After the Blueprint challenge, Amy and Tom are chosen as team leaders. Amy's done it several times before but not Tom. He's the only one of the remaining four who hasn't taken the wheel.
When it comes time to choose teams, they were hit with a twist. Each team leader has to take on one of the other two finalists before filling out their team with the already eliminated players. The two finalists on the losing team would automatically be out. The two finalists on the winning team would go head-to-head in the final round.
That puts team leader Amy in a position to make a strategic choice. She can pick the best player to join her (Corey) to assure a win, but that means she'd have to play against him for all the marbles. Or, she can choose to take the lesser of the brains hoping that she'll still win and end up with a less formidable opponent in the final round.
Without hesitation, she picks Corey for her team. Tom gets the last pick, which is, of course, the perpetually unpopular Dan. Tom confidently tells the camera that he excels in management so he should have no problem turning Dan into a productive member of the team.
The two teams get to work on their projects. Mechanical engineering
student Amy asks Corey to be her co-captain, then asks the rest of the team to help brainstorm the final plans. They come up with a sled that looks like the mechanism you drive a car onto for service at the auto shop. As soon as the car breaks the checkpoint arm, a padded wall springs into place, stopping the car from further progress. Then, the sled rolls forward with the force, absorbing the worst of the impact.
The judges like the concept but worry that the heavy-handed design will be more like a car hitting a brick wall at 70 mph. Not good. Amy has to make changes and quick.
Next door, Tom and his group are working on a design similar to the catching mechanism aircraft carriers use to stop planes. When triggered, a net pops up in front of the car and the forward momentum pulls two cables attached to break drums. Slowly, the car is brought to a stop with the netting gently enrobing the front end of the vehicle.
When the judges note the major design changes from the Blueprint round, Tom explains that he took the advice of his team to create a better car trap. The breaking mechanism was Dan's idea. The judges come away impressed by Tom's leadership skills. They don't know the half of it.
When robotics expert Eric takes over the creation of the trigger switch, Dan decides to insert his opinion. Ill-will quickly escalates between the two men and Tom is forced to mediate. He makes a firm decision to side with Dan but tells Eric there's no shame in being wrong. (Truthfully, either way would have worked but Tom had to pick a side.) Then he pulled Dan off to the side and buttered him up with phrases like "I need your help." He asked Dan to come to him in the future if he felt frustrated so they could deal with it right away.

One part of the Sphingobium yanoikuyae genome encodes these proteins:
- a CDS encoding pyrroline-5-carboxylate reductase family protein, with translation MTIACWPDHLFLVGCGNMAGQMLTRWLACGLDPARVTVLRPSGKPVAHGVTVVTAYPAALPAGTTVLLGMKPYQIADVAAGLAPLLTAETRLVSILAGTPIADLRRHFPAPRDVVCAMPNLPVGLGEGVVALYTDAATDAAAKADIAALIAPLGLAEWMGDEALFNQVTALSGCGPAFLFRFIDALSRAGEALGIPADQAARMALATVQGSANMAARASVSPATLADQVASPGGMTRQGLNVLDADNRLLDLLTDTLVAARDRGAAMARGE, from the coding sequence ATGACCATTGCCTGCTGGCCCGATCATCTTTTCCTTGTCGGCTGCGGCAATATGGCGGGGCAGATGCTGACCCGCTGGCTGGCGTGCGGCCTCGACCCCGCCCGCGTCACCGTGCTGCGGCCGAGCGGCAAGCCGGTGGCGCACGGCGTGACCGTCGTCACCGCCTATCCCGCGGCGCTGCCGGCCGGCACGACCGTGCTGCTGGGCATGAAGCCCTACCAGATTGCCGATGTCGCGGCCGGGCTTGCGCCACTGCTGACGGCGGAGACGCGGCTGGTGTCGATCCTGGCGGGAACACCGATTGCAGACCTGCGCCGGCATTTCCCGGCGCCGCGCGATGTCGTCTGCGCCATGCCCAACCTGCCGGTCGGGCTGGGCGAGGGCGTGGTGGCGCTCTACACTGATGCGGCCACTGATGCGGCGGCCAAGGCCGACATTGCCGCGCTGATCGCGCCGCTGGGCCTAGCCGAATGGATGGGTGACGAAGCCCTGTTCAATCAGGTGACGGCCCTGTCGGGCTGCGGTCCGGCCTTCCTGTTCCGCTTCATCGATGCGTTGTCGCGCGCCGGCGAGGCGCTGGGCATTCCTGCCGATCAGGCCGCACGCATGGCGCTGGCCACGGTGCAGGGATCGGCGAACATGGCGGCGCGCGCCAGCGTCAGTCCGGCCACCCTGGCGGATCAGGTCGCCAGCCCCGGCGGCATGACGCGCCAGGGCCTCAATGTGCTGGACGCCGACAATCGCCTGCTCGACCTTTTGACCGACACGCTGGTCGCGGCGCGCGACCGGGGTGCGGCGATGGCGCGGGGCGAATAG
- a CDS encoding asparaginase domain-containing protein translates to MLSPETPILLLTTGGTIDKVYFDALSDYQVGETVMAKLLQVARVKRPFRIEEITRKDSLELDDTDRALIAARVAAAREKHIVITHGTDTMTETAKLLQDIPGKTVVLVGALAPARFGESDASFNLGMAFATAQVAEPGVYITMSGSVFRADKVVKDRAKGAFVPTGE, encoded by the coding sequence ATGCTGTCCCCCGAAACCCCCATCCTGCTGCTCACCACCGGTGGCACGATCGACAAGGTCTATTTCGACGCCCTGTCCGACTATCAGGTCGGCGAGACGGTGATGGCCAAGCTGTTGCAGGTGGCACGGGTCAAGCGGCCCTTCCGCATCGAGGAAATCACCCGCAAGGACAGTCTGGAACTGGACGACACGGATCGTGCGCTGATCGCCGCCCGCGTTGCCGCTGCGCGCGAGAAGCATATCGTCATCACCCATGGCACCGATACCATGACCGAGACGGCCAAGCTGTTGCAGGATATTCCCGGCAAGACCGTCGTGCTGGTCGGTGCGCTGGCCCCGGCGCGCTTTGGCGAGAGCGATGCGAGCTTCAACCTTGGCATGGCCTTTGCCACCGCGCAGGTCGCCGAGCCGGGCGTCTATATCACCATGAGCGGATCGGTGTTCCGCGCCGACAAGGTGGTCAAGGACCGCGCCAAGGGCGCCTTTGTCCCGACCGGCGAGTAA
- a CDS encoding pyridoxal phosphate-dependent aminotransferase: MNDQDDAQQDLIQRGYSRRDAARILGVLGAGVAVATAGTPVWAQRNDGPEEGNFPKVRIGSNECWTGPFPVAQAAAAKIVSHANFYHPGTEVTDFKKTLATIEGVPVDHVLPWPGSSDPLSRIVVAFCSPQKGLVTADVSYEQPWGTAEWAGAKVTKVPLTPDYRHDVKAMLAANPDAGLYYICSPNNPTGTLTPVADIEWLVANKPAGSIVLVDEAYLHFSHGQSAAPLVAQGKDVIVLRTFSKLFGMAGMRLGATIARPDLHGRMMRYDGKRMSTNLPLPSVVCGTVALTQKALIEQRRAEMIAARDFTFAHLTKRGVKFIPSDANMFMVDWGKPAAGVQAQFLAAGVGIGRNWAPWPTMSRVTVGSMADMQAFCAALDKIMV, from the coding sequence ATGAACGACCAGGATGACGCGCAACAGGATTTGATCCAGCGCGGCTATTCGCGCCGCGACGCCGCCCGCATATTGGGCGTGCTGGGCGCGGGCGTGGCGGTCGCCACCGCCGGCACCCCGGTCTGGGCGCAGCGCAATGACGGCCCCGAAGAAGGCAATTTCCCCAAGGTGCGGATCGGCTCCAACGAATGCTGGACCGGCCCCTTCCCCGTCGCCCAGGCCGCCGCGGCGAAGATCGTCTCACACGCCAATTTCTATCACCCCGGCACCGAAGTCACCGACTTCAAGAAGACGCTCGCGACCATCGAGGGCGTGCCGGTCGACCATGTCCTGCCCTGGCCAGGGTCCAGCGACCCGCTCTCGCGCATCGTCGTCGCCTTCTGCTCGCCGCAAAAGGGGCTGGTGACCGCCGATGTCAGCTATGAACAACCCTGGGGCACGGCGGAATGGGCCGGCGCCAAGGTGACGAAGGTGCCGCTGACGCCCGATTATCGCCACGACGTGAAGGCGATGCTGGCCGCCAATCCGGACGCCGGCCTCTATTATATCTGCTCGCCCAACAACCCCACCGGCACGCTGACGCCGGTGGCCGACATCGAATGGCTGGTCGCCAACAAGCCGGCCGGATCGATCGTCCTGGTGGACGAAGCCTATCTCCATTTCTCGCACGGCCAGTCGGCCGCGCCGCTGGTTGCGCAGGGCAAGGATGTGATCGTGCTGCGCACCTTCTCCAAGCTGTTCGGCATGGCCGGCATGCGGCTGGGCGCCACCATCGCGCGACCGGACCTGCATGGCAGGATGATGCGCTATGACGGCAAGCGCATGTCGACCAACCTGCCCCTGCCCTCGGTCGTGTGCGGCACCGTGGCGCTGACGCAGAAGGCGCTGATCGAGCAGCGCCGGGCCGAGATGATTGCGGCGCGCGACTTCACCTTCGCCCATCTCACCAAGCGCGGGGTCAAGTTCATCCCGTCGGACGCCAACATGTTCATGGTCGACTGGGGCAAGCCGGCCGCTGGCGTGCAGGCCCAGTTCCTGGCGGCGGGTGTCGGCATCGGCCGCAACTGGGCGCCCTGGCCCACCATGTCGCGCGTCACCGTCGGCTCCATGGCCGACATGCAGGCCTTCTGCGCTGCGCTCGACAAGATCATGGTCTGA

Dan is appeased and work resumes. Tom is the magic man.Time for the Reveal
Under test conditions, Tom's device works perfectly, bringing the car to a gentle stop. Amy's device also works. The car takes a harder hit but survives just fine. She says that her team should win because their design was original. Tom rebuts, saying just being original for originality's sake is useless.
The judges are torn and the decision comes down to the smallest margin. In the end, originality wins out and Amy and Corey get the win. A surprising decision since Tom's gizmo was lighter and easier to set up and use - an important factor when you're dealing with military checkpoints in the middle of nowhere.
It was a bad beat. Now the best Tom can hope for is the $10,000 consolation prize for the best team player, and given his mediation skills, he's likely to win it.
Next week, Amy and Corey go head-to-head for the final prize. All they have to do is build a bridge over a deep chasm. Easy, right?
Tune in to see how it all comes out. Next Wednesday at 7:00 pm on Discovery Channel.
What Do You Think?
Is it better to include everyone in the decision making process or take full command of a project? Leave your thoughts in the comment section below.
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Photo courtesy of Discovery Channel